It has recently been discovered that chronic, unpredictable, psychological stress in early life can lead to inflammation in the brain. This has come as something of a surprise to many researchers as it had previously been believed by most of those working in this recondite field of neurology that such inflammation of the brain had to have a physical (rather than psychological) cause such as a head injury or an infection.
According to McCarthy, an expert in this area of study, chronic and unpredictable stress in early life can cause particular brain cells (called microglia) to malfunction. This malfunctioning causes the microglia to produce neurochemicals that lead to neuroinflammation (i.e. inflammation of the brain).
What Is The Function Of Microglia?
Under normal circumstances (i.e. in a healthy brain) the function of microglia is to control the amount of neurons needed by the cerebral cortex by ‘pruning away’ neurons that are superfluous to requirements.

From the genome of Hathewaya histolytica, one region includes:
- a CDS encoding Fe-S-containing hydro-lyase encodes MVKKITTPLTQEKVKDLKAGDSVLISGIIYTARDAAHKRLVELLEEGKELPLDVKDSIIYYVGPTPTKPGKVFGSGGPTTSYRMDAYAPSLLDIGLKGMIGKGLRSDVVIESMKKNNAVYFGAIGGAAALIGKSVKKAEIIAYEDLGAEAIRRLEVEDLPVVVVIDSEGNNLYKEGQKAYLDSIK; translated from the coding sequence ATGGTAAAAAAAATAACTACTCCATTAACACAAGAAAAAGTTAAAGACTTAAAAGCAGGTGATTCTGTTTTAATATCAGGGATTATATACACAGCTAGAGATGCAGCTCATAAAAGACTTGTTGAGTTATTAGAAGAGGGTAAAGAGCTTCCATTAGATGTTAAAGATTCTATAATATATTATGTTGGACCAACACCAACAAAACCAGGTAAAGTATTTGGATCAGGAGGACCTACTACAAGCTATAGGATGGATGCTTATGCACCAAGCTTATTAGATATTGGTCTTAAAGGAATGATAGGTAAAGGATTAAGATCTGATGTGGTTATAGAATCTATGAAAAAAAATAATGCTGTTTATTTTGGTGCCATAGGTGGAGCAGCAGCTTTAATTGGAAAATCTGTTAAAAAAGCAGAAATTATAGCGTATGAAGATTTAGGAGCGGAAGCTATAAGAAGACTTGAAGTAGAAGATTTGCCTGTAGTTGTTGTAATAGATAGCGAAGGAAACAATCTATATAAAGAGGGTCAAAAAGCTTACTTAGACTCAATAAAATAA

What Happens When Microglia Malfunction?
However, when, due to chronic and unpredictable stress, the microglia malfunction, this may result in them going into a kind of destructive overdrive and the subsequent ‘pruning away’ of NECESSARY BRAIN CELLS THAT ARE VITAL TO EXECUTIVE BRAIN FUNCTIONING ; this destructive process can lead to various neurological problems such as POOR IMPULSE CONTROL and IMPAIRED REASONING ABILITY.
Research also suggests that malfunctioning microglia may interfere with the generation of new neurons in the hippocampus and that this may be closely linked to the development of depressive disorders.
Depression, Microglia And Animal Studies :
Indeed, the hypothesis that malfunctioning microglia may interfere with the generation of new neurons in the hippocampus which may, in turn, give rise to depressive disorders has been supported by studies of mice ; when HEALTHY microglia are reintroduced into the brains of mice which have been induced into a depressive state their depressive symptoms ameliorate.
Implications For Treatment Of Depression In Humans :
However, more research needs to be conducted in order to discover to what (if any) extent we can extrapolate from these studies in mice to help us develop similar ways of treating depression in humans.
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David Hosier BSc Hons; MSc; PGDE(FAHE).